#ORR was assessed by blinded IRRC using RECIST v1.1.3
**Partial responses only.1
Improved tumor control1,2
TUMOR RESPONSE AS ASSESSED BY IRRC
|17% (13%-22%)||3% (2%-6%)||Secondary endpoint2
|Best overall response, n (%)|
|Confirmed complete response (CR)||0||0|
|Confirmed partial response (PR)‡‡||57 (17%)||11 (3%)|
|Stable disease (SD)§§||216 (65%)||203 (62%)|
|Progressive disease (PD)||||||41 (12%)||88 (27%)|
|Not evaluable or missing¶¶||16 (5%)||26 (8%)|
††The proportion of patients achieving an overall response of confirmed CR or PR per RECIST v1.1.2
‡‡PR is defined by RECIST v1.1 as ≥30% decrease in tumor size following study treatment.5
§§SD is defined by RECIST v1.1 as neither sufficient increase nor decrease in tumor size to qualify as PD or
PR, respectively, following study treatment.5
||||PD is defined by RECIST v1.1 ≥20% relative increase and ≥5 mm absolute increase in tumor size
following study treatment.
The appearance of 1 or more new lesions is also considered progression.5
¶¶No qualifying postbaseline assessment for overall response.2
CABOMETYX safety in the METEOR study
ARs occurring in ≥10% of patients in the CABOMETYX arm1,4
|Percentage (%) of Patients|
|ARs##||CABOMETYX (n=331)***||everolimus (n=322)|
|All Grades†††||Grade 3 or 4||All Grades†††||Grade 3 or 4|
|General disorders and administration site conditions|
|Metabolism and nutrition disorders|
|Skin and subcutaneous tissue disorders|
|Nervous system disorders|
|Respiratory, thoracic, and mediastinal disorders|
|Blood and lymphatic disorders|
|Musculoskeletal and connective tissue disorders|
|Pain in extremity||14||1||8||<1|
|Renal and urinary disorders|
Laboratory abnormalities occurring in ≥25% of patients in the CABOMETYX arm1
|Percentage (%) of Patients|
|Test†††||CABOMETYX (n=331)***||everolimus (n=322)|
|All Grades†††||Grade 3 or 4||All Grades†††||Grade 3 or 4|
|White blood cells decreased||35||<1||31||<1|
|Absolute neutrophil count decreased||31||2||17||<1|
ALP=alkaline phosphatase; ALT=alanine aminotransferase; AST=aspartate aminotransferase;
##Percentages are treatment-emergent, all-causality events.
***One subject randomized to everolimus received CABOMETYX.
‡‡‡These ARs are grouped terms. For details, please see full Prescribing Information.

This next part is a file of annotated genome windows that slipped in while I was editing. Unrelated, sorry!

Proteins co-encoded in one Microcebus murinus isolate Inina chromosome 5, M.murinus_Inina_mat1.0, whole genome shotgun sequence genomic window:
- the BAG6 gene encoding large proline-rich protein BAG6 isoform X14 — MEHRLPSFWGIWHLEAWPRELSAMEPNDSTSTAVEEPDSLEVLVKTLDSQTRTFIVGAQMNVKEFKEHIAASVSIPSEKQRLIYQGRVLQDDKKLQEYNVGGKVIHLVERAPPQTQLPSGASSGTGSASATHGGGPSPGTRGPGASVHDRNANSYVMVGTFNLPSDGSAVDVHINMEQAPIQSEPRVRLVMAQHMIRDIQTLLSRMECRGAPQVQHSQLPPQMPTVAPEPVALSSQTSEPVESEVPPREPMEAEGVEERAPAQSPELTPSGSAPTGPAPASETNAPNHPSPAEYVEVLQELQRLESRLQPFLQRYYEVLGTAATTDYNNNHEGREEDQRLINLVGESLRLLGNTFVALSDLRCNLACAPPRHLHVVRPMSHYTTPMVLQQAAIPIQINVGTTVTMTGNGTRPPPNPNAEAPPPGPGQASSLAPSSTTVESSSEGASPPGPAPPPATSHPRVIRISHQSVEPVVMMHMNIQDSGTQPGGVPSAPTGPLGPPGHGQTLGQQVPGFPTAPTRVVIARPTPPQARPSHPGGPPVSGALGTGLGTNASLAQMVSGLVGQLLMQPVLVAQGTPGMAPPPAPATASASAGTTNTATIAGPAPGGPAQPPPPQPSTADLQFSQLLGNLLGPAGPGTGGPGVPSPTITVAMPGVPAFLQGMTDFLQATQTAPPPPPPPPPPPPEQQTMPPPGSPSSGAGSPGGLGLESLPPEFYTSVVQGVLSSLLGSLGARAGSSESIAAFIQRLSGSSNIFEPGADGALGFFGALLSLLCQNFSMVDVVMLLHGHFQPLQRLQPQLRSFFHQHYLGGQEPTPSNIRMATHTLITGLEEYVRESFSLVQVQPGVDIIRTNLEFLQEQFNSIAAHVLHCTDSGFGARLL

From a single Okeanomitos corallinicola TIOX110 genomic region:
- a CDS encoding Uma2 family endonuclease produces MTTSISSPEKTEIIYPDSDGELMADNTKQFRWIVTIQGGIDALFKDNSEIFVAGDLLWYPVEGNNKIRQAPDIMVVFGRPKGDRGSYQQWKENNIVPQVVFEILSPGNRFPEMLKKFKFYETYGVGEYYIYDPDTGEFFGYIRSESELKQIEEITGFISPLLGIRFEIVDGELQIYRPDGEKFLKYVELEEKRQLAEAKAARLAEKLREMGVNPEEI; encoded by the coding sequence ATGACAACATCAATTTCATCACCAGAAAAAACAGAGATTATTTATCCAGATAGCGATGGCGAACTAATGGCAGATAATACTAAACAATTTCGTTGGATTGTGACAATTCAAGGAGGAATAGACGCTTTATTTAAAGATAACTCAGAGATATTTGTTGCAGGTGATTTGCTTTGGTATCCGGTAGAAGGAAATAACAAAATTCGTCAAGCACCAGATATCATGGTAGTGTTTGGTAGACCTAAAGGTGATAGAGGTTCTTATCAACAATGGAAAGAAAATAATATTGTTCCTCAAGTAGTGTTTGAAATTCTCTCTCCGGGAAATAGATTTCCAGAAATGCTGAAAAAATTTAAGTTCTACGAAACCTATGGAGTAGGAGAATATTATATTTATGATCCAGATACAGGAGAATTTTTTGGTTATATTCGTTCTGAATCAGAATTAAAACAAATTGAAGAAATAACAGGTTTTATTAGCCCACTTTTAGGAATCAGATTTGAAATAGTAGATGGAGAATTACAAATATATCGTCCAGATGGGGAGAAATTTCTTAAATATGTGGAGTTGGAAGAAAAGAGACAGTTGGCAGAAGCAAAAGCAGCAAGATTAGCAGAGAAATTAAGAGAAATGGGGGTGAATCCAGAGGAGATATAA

Helpful tips for management with CABOMETYXRead the Treatment Management guide
Additional details around dosing and administrationDownload the guide
CABOMETYX® (cabozantinib) is indicated for the treatment of patients with advanced renal cell carcinoma (RCC).
IMPORTANT SAFETY INFORMATION
WARNINGS AND PRECAUTIONS
Hemorrhage: Severe and fatal hemorrhages have occurred with CABOMETYX. In RCC trials, the incidence of Grade ≥3 hemorrhagic events was 3% in CABOMETYX patients. Do not administer CABOMETYX to patients that have or are at risk for severe hemorrhage.
Gastrointestinal (GI) Perforations and Fistulas: In RCC trials, GI perforations were reported in 1% of CABOMETYX patients. Fatal perforations occurred in patients treated with CABOMETYX. In RCC studies, fistulas were reported in 1% of CABOMETYX patients. Monitor patients for symptoms of perforations and fistulas, including abscess and sepsis. Discontinue CABOMETYX in patients who experience a GI perforation or a fistula that cannot be appropriately managed.
Thrombotic Events: Thrombotic events increased with CABOMETYX. In RCC trials, venous thromboembolism occurred in 9% (including 5% pulmonary embolism) and arterial thromboembolism occurred in 1% of CABOMETYX patients. Fatal thrombotic events occurred in the cabozantinib clinical program. Discontinue CABOMETYX in patients who develop an acute myocardial infarction or any other arterial thromboembolic complication.